No curve was too sharp for them and their bicycle. No puddle was deep enough to stop them. -- Friends by Helme Hein

29 August, 2009


We went to our first sumo match this weekend! It was all I had hoped it to be.

outside the train station at Ryogoku

Each wrestlers name is on one of these brightly colored banners strung on bamboo poles

Inside Ryogoku stadium, the doyho. I have to admit, in all my American movie trivia, it reminded me of the final fight scene in the Japanese stadium in Karate Kid 2.

This is one of the 2 yokozuna (grand champion) at the tournament doing his special doyho-iri ceremony to drive evil from the dohyo. A wrestler becomes a yokozuna by winning at least 2 tournaments in a row. This yokozuna is Mongolian, who took the Japanese name of Asashoryu. There have been only 69 yokozuna in the past 300 years of sumo. That's why when we met Akebono (a former yokozuna and 1 of only 2 or 3 living grand champs) at a friend's bbq in June, it was a huge event.

flash back: bbq in Zushi in June with Akebono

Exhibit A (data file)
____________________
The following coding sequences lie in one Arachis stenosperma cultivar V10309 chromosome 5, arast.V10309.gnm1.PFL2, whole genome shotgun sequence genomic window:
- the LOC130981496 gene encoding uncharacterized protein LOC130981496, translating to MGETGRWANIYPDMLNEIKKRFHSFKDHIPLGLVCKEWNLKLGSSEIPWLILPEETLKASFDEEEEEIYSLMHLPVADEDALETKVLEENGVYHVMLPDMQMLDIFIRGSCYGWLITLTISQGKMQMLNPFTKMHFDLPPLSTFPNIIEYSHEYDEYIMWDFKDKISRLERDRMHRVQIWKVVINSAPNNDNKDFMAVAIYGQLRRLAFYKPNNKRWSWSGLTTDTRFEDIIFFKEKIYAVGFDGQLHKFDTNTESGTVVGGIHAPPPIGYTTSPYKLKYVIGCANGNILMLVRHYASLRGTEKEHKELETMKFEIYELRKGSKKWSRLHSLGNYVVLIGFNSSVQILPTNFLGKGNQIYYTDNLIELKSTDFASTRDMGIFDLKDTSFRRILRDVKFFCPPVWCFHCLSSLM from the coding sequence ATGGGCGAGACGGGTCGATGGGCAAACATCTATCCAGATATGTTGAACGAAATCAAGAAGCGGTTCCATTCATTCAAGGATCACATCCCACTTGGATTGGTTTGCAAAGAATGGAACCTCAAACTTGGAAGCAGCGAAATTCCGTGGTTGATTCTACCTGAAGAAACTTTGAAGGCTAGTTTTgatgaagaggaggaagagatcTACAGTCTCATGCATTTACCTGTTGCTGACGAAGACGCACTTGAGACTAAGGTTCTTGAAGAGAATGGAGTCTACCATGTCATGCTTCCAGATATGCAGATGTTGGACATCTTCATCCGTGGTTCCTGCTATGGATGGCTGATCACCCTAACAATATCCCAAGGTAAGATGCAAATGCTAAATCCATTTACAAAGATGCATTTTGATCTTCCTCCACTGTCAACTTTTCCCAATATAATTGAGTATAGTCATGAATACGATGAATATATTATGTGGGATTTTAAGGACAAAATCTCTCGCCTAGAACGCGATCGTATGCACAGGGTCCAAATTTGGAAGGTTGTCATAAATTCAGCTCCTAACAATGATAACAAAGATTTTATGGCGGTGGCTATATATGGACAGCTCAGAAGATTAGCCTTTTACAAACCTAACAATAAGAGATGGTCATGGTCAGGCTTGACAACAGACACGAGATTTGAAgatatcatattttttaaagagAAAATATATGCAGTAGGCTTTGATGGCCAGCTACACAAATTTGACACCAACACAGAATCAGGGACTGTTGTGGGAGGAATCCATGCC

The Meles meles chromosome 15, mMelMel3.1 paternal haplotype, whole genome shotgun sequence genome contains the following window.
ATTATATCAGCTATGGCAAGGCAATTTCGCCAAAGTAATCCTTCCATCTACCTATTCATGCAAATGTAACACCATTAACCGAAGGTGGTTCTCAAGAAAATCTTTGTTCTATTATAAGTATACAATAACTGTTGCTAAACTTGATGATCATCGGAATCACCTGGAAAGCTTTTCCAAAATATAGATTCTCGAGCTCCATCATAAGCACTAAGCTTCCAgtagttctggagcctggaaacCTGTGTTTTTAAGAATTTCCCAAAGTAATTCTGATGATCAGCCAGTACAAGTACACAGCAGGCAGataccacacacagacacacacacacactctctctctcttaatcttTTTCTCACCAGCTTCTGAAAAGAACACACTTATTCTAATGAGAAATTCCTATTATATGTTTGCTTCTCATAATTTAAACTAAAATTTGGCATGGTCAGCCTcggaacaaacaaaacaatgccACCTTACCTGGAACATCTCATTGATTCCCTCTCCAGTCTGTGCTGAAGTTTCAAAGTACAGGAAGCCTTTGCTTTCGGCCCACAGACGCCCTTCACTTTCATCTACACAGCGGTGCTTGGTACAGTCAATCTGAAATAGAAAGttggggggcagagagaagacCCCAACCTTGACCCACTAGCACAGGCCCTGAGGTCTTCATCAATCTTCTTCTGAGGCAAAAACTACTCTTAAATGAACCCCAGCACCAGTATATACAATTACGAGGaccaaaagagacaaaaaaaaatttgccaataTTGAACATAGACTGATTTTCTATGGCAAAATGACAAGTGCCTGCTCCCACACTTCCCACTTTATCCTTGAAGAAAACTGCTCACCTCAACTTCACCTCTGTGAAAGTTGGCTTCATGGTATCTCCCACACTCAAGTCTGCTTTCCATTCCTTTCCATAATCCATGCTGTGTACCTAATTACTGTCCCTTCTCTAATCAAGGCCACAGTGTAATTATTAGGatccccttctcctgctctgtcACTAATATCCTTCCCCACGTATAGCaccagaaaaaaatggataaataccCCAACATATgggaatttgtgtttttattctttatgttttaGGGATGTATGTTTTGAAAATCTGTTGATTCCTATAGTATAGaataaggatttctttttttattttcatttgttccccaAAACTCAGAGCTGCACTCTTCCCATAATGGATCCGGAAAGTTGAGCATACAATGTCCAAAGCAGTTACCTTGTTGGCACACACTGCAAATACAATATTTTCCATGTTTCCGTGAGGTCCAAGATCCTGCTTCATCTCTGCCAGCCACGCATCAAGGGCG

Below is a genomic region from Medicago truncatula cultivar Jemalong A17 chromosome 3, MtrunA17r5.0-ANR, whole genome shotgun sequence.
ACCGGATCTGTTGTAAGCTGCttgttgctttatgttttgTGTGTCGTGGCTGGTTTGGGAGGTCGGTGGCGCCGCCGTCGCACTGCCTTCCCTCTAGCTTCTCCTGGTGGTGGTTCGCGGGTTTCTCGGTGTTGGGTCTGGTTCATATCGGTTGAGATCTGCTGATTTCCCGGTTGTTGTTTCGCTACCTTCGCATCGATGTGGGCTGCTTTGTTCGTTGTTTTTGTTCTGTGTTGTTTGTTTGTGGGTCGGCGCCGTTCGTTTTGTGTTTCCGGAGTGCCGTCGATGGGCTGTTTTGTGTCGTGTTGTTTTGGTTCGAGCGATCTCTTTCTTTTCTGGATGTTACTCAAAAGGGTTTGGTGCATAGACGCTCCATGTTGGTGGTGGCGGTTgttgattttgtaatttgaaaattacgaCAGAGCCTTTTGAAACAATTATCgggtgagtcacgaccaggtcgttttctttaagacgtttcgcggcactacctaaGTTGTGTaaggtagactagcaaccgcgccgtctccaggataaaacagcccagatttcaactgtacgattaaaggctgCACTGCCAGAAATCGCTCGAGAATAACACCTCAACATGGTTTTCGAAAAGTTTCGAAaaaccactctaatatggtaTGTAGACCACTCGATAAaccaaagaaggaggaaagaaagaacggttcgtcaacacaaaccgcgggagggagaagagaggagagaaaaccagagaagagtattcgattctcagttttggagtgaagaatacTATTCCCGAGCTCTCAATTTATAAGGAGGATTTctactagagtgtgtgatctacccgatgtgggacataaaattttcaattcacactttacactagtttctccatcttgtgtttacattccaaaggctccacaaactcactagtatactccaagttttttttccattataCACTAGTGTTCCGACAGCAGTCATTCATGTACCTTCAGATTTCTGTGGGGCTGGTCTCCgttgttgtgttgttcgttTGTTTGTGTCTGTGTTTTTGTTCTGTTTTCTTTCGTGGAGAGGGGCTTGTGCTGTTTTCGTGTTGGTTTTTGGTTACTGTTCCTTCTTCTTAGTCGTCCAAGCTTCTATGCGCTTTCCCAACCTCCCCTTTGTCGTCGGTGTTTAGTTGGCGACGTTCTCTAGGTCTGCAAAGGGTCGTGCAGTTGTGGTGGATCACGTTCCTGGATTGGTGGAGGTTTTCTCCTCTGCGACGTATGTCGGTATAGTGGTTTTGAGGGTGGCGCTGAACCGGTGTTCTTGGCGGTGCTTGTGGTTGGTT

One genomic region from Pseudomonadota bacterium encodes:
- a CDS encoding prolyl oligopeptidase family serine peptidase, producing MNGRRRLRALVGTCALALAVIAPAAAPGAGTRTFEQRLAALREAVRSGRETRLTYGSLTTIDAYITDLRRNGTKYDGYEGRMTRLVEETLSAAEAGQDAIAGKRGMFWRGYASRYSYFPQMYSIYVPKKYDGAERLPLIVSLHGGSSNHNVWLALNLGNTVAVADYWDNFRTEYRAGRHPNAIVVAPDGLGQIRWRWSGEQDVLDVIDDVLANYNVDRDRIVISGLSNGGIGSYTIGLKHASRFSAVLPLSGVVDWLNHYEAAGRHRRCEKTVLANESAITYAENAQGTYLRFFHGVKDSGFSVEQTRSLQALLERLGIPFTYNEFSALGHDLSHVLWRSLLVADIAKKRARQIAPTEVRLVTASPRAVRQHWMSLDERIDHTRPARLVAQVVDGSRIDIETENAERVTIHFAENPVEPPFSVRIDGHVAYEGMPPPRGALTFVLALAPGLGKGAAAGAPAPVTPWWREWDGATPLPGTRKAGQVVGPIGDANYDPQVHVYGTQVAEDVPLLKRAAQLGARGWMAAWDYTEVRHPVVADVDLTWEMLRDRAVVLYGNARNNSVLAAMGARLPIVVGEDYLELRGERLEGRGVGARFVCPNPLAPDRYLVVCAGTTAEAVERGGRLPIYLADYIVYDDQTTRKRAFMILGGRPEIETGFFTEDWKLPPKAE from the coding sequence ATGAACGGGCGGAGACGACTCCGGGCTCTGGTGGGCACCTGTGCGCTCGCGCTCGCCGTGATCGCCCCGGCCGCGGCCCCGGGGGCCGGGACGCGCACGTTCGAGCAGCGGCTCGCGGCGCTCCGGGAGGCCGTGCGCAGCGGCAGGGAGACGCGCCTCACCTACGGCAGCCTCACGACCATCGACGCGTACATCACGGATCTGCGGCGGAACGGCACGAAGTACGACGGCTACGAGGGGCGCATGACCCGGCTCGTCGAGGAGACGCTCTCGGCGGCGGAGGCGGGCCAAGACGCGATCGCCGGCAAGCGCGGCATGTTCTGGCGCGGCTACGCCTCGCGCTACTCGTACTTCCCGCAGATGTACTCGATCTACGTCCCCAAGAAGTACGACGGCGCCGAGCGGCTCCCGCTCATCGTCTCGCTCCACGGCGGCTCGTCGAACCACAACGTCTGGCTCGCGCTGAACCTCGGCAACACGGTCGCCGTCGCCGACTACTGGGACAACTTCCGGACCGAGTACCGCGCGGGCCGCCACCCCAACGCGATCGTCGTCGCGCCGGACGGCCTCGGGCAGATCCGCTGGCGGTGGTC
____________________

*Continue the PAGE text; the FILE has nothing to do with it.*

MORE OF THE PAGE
Each match takes mere seconds, just long enough to push your opponent out of the ring or drop him to the floor. The lead up to the match is where the flair and pomp is--wrestlers throw salt to purify the ring as a sacred place, stomp the ring to squash the bad spirits and sip water to purify their bodies. Sumo is actually an ancient religious ritual to honor the gods with prayers for a bountiful harvest.

The wrestlers try to rile each other up and glare at each other in this pose. They have 4 minutes before they must start wrestling, so they can fake each other out a few times before actually starting the match.

The mawashi (silken loincloth) is actually a tool. There are seventy winning tricks that can be won by gripping the mawashi. Can you believe they can actually pick each other up? We saw one pick up another and throw him out of the ring.

The official in the ring as the wrestlers stomp the ground and prepare.

The entrance ceremony for the big boys, or the maku-uchi matches. The aprons they are wearing can cost from 400,000 to 500,000 yen (40,000-50,000 USD).

Just before the final match. Only McDonald's could find the gumption to advertise at a sport thousands of years old. How do they sleep at night?

The closing ceremony bow dance.

And the winner of the entire tournament was crowd favorite yokozuna Asashoryu.

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